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Hernandez v. Hedgpeth

United States District Court, Ninth Circuit

July 8, 2013

FEDERICO HERNANDEZ, Petitioner,
v.
ANTHONY HEDGPETH, WARDEN, Respondent.

ORDER ACCEPTING FINDINGS AND RECOMMENDATIONS OF UNITED STATES MAGISTRATE JUDGE

J. SPENCER LETTS, District Judge.

Pursuant to 28 U.S.C. ยง 636, the Court has reviewed the Petition, records on file, and the Report and Recommendation of United States Magistrate Judge. Further, the Court has engaged in a de novo review of those portions of the Report to which Petitioner and Respondent have objected.

In his objections, Petitioner claims that the magistrate judge did not sufficiently address Petitioner's claim that he was denied his Sixth Amendment right to counsel based on his trial counsel's failure to interview Sharif Khafaga, the operator of a pizza shop located in the same strip mall as the business that the victim operated. According to Petitioner, Khafaga's testimony could have served two purposes. First, it would have shown that the victim lied when he testified that he had seen Petitioner only a few times before the shooting. Specifically, Petitioner believes that Khafaga would have testified that Petitioner and the victim saw each other on nearly a daily basis because Petitioner worked as maintenance man at the strip mall. Second, Petitioner asserts that Khafaga's testimony would have supported Petitioner's testimony that Petitioner and the victim had never had any problems with each other before the shooting.

This claim fails for lack of evidence. First, Petitioner has provided no evidence in the form of either an affidavit or a declaration from Khafaga stating that Khafaga was willing to testify or identifying the facts to which he would have testified had he been willing to do so. See Dows v. Wood, 211 F.3d 480, 486 (9th Cir. 2000) (rejecting ineffective assistance of counsel claim based on failure to call witnesses where petitioner presented no affidavit from witness showing that witness was willing to provide helpful testimony to petitioner). And, Petitioner's belief that Khafaga's testimony would have been beneficial to Petitioner's defense is unfounded. Although both Khafaga and the victim operated a business in the same strip mall, there is no reason to believe that Khafaga would have monitored any of the alleged interactions between Petitioner and the victim. Nor is there any reason to believe that Khafaga would have been privy to what was said during these alleged interactions.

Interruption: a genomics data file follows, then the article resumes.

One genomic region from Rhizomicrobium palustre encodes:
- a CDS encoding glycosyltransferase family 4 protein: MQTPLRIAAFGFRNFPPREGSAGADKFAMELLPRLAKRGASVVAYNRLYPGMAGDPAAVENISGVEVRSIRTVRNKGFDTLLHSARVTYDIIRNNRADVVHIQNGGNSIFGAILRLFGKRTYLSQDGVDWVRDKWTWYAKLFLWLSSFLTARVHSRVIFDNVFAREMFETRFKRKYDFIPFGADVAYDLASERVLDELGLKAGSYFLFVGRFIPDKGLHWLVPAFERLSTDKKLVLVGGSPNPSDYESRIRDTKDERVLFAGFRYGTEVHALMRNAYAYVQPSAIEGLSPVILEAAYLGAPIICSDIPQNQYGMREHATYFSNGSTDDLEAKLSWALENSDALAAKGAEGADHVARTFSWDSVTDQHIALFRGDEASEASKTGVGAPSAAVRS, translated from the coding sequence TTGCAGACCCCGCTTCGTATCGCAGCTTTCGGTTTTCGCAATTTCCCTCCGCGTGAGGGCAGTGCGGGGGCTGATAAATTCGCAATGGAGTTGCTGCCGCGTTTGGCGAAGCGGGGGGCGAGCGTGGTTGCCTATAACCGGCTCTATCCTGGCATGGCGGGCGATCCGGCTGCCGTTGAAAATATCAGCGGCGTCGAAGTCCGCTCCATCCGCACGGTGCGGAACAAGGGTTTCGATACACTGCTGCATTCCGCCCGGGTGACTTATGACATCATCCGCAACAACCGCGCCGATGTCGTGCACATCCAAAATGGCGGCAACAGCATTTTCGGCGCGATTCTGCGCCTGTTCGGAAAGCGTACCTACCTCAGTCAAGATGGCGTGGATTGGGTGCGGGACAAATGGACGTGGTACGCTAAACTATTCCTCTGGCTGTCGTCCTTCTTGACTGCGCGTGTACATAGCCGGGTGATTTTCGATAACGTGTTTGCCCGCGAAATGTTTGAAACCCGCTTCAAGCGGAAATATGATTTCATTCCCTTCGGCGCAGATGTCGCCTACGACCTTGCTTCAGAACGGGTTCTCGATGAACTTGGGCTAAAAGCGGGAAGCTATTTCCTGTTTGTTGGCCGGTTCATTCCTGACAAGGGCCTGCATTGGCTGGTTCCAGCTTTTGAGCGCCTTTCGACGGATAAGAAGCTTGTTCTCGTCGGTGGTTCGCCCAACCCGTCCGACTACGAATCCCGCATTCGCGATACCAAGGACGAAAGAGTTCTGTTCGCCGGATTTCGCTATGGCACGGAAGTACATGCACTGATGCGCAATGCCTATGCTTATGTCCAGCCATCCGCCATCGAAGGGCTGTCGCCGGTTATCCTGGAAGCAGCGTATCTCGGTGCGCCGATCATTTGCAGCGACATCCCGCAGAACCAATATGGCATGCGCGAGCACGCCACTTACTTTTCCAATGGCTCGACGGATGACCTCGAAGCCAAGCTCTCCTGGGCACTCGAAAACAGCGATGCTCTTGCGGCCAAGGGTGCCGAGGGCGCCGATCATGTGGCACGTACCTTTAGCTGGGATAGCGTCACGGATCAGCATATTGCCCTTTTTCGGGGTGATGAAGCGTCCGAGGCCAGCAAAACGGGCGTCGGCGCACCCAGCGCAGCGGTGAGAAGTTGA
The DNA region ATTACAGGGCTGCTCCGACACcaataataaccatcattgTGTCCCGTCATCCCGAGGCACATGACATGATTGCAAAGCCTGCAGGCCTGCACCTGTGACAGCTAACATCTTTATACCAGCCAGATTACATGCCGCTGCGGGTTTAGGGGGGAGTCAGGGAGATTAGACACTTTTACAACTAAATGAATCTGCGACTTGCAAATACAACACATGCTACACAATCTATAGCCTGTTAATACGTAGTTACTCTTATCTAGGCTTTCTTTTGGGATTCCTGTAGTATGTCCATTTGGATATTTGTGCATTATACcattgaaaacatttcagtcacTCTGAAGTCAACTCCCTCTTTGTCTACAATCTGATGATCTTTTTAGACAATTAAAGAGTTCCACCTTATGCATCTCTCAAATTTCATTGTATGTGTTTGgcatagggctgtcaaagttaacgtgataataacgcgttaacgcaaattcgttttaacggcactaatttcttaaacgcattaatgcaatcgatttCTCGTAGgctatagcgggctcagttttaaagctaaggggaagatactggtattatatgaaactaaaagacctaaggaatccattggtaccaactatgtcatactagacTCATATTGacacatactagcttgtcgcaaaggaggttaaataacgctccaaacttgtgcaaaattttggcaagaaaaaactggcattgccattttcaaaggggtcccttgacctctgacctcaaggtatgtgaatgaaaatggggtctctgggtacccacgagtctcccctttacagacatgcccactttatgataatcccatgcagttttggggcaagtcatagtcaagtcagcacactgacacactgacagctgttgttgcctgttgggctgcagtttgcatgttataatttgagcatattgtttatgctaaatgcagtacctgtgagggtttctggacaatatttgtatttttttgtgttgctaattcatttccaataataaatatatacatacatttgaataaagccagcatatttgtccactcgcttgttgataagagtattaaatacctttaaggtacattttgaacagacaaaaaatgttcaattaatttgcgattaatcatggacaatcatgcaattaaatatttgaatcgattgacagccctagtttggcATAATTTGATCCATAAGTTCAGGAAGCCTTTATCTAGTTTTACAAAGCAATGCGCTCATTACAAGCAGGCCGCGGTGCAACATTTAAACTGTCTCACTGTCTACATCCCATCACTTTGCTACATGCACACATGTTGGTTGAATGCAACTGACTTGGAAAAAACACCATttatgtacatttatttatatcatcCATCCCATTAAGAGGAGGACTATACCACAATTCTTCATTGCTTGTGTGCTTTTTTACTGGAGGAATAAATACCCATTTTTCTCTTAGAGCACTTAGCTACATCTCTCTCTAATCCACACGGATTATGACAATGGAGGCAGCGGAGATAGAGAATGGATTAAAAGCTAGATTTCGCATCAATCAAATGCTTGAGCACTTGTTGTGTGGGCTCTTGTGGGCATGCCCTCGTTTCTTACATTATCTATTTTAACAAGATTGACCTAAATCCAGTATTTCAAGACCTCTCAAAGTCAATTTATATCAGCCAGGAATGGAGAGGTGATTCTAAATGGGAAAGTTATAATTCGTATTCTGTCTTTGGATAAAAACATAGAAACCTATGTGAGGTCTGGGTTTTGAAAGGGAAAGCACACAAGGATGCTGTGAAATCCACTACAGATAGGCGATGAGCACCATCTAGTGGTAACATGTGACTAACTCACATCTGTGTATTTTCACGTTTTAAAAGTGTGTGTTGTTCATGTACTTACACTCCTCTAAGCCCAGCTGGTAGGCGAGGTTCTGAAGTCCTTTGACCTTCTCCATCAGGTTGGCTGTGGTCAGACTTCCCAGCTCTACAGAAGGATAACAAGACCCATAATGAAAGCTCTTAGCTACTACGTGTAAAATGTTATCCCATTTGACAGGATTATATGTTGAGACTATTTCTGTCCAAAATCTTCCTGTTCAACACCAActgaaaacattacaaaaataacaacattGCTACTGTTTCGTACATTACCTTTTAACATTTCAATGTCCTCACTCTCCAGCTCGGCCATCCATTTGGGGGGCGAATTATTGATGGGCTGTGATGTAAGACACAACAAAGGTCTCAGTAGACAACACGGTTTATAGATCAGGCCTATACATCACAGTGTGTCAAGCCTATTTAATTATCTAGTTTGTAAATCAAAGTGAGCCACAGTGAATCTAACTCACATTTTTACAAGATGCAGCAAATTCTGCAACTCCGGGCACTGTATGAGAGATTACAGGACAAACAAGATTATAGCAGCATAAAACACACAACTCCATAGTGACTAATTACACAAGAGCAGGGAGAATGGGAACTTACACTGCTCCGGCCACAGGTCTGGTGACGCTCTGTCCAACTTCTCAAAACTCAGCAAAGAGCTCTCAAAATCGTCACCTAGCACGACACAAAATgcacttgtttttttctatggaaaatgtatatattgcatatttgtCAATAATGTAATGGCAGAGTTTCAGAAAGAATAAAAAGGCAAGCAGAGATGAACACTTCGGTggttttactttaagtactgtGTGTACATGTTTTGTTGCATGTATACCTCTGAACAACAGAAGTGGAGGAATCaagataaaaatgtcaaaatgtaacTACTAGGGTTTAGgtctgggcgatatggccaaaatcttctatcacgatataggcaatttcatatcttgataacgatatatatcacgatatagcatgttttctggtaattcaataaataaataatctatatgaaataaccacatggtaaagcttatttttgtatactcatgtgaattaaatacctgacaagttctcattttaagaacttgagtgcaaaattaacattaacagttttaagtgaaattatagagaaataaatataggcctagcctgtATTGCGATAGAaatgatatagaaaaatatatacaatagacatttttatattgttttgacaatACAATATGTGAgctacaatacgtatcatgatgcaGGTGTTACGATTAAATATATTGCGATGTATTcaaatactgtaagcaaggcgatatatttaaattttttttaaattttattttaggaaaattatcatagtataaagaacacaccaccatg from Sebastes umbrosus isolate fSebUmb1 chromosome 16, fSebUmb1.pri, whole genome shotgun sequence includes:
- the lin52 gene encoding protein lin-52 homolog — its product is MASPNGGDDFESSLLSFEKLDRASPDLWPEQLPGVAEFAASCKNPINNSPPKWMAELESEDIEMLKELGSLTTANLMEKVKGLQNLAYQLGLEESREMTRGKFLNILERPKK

Second, Petitioner has not shown that counsel failed to interview Khafaga. As Petitioner concedes, counsel located Khafaga. (Pet., Points & Auth. at 30.) Although Petitioner is represented by counsel, Petitioner provides no evidence in the form of an affidavit or declaration from defense counsel stating whether, in fact, he interviewed Khafaga. Accordingly, there is no reason to accept Petitioner's self-serving speculation that counsel failed to do so. See Gentry v. Sinclair, 693 F.3d 867, 882-83 (9th Cir. 2012) (rejecting ineffective assistance of counsel claim based on counsel's failure to offer evidence where petitioner failed to provide declaration or affidavit from counsel addressing reason counsel did not to present such evidence).

The Court, therefore, accepts the findings and recommendations of the Magistrate Judge.


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